The Great Southern Route : 2013 - 2014
WEATHER ROUTING 254 | GSR worst of the conditions occurs during the winter season, as stronger gales/storms pass off to the south, and their associated strong cold fronts approach and pass from the west. With the approach of fronts, winds veer, becoming north to northwest to west, increasing and often approaching gale force. With the passage of fronts, winds shift, becoming S-SW, and periods of gale to storm force winds often occur, especially along and near the southern African coast. These winds often last about 24-36 hours before high pressure moves in from the west and winds ease. Post-frontal passage seas are typically from the south, southwest, and west, and can be quite large, often reaching as high as 12-15 feet. Especially large seas will be found within the fast east to west moving Agulhas Current along the South African coast, and in southwest to westerly sets. Larger seas typically last for about 1-2 days at a time, abating as lighter winds (from following high pressure ridges) develop and persist. High pressure ridges moving into and across the region between cold fronts bring fairly significant breaks in the weather as winds veer becoming more easterly in direction over time. Winds can be as low as force 3-4 very near the centers or axes of these high pressure areas, and seas then turn abate, leaving mainly residual S-SW swells, which become long-period as time wears on and lighter winds continue to persist. Later in the year, during the Spring and much of the Summer, the weather becomes increasingly less volatile, in that the effects from cold fronts, while still evident, are not to the degree of winter months. Fronts only pass through the region about every four days or so during late spring and summer, often remaining south of the South African coast during the period as well. Pre and post frontal passage winds are typically below gale force, especially during late Spring and Summer, when winds usually max out at force 6-7, and are mainly confined to coastal waters of South Africa, and follow the strongest of frontal passages. Combined seas behind averaging anywhere from 0.4-0.7 knots outside of the faster current areas mentioned previously. SOUTH OF MADAGASCAR / MOZAMBIQUE CHANNEL TO SOUTH AFRICA We're looking farther south, and as the more seasoned veterans of the sea can attest to, we're looking at an area that is not without its weather dangers and bouts of adverse conditions. The During the remainder of the year (September through October), the weather is certainly active, though cold fronts tend to be somewhat weaker and less frequent than during winter. Generally speaking, one can expect a frontal passage to occur about every three to four days, with fronts extending as far north as 25S-30S, moving well into the southwest Indian Ocean before encountering ridging from high pressure farther east and slowing/weakening later on. As for our semi-permanent high pressure ridge, that particular feature is still prevalent, and during this period generally extends as far north as 15S. As with winter months, the ridge will be reinforced and intensify some as transitory high pressure ridges farther west move into the Indian Ocean and eventually merge with the semi-permanent ridge, again, inducing surges of higher E-SE trade winds across the region. However, the greatest weather dangers occur as fronts approach and pass farther to the south, particularly in and near Mozambique Channel and much of Madagascar. Post frontal passage S-SW winds can still reach as high as gale force, especially within Mozambique Channel, partly due to local funneling of winds in the area, and as stronger fronts pass. The faster north to south currents also aid in bringing larger post-frontal passage S-SW seas, with such seas reaching as high as 10-12 feet as S'ly sets run against the faster currents across the area. Outside of Mozambique Channel, currents across the area generally run from east to west, and northeast to southwest on the north and northwest sides of the South Equatorial Current. By and large, slower currents are found, Figure 2 -- Typical winter patterns across the Southwest Indian Ocean, including stronger, more frequent cold fronts and passage of transitory highs (symbolized with blue H's).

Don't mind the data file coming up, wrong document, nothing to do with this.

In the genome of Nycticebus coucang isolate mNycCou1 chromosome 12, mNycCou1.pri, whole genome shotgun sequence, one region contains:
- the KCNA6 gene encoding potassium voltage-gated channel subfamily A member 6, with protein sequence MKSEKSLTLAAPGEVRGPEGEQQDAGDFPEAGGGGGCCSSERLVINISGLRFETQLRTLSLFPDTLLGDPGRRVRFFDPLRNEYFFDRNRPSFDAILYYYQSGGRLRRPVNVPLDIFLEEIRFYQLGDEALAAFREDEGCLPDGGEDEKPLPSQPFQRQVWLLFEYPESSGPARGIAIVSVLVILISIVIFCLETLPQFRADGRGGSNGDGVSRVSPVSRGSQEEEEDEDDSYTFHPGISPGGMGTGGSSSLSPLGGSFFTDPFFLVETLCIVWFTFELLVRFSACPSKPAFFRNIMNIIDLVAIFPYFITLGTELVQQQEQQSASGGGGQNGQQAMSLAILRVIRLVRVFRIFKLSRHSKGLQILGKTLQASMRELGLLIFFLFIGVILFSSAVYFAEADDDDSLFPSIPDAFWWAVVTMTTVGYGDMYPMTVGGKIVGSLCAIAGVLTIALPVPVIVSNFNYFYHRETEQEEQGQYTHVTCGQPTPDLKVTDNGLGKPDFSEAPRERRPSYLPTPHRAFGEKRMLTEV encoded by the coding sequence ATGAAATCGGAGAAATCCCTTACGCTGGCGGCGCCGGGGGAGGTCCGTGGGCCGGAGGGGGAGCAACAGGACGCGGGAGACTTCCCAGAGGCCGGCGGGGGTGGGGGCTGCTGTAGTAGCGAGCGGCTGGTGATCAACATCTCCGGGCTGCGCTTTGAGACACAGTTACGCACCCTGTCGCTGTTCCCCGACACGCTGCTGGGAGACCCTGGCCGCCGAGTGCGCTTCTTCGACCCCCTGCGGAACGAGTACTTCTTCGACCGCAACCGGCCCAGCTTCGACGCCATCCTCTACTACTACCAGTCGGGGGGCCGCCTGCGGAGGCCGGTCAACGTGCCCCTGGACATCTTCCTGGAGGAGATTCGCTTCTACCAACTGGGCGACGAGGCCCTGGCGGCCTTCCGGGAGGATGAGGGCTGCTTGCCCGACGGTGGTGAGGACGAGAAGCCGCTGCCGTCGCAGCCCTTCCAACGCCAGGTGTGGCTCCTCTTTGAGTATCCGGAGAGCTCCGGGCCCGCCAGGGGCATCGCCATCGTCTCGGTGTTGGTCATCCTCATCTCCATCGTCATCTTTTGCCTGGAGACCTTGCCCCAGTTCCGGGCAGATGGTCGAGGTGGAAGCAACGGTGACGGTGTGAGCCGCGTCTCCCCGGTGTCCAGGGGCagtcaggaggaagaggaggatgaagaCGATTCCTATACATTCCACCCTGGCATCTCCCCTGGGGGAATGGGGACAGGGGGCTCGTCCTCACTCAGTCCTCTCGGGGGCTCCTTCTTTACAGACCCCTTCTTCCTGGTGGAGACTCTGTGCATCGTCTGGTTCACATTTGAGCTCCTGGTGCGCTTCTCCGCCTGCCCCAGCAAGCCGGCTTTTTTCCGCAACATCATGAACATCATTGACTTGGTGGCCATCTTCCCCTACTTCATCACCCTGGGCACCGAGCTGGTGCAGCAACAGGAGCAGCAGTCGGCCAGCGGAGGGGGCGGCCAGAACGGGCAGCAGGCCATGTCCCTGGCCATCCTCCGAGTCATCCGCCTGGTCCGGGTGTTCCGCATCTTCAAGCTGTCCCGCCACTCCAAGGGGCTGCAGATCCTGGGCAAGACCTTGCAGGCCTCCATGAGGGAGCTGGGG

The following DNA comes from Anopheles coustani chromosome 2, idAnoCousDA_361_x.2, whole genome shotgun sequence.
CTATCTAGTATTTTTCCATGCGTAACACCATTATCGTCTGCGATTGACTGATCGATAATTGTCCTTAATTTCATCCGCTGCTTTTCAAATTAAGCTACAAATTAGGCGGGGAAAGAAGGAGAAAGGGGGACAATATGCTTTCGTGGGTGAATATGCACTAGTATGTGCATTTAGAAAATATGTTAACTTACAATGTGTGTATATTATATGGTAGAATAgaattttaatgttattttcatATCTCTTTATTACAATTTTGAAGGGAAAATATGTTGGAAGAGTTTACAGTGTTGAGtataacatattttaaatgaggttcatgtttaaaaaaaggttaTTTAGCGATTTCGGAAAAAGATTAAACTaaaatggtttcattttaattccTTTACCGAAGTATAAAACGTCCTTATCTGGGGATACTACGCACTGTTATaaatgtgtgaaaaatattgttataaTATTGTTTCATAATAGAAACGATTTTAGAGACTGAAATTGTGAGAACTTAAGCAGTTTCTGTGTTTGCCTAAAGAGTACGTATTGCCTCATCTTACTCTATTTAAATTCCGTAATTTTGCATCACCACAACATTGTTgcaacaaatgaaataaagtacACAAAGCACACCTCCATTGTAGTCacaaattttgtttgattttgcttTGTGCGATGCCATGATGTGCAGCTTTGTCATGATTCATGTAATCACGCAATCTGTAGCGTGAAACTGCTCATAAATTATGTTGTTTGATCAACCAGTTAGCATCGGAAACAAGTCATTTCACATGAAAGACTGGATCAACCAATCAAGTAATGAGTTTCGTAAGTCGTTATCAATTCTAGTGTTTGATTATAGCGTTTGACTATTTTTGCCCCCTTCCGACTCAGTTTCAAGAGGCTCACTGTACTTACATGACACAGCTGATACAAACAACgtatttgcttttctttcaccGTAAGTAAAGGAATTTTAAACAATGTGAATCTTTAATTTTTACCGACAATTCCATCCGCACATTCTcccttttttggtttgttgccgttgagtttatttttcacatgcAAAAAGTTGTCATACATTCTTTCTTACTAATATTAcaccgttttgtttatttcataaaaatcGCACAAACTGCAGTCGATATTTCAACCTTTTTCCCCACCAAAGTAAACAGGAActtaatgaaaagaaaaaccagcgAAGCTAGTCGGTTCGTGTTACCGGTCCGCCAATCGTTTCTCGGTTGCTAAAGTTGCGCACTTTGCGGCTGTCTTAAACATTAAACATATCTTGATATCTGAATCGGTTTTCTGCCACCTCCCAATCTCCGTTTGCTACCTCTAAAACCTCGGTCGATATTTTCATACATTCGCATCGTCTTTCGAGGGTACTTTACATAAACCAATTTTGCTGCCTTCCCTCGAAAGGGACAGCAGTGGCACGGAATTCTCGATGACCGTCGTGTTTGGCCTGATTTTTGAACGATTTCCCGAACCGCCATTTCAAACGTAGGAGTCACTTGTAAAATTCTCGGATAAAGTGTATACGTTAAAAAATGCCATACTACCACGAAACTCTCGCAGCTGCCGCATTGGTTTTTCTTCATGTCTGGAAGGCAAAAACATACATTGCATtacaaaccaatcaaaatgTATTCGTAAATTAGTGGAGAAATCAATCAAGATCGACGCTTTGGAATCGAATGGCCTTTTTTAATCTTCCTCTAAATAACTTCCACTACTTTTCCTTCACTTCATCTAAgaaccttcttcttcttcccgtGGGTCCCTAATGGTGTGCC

2010 - 2011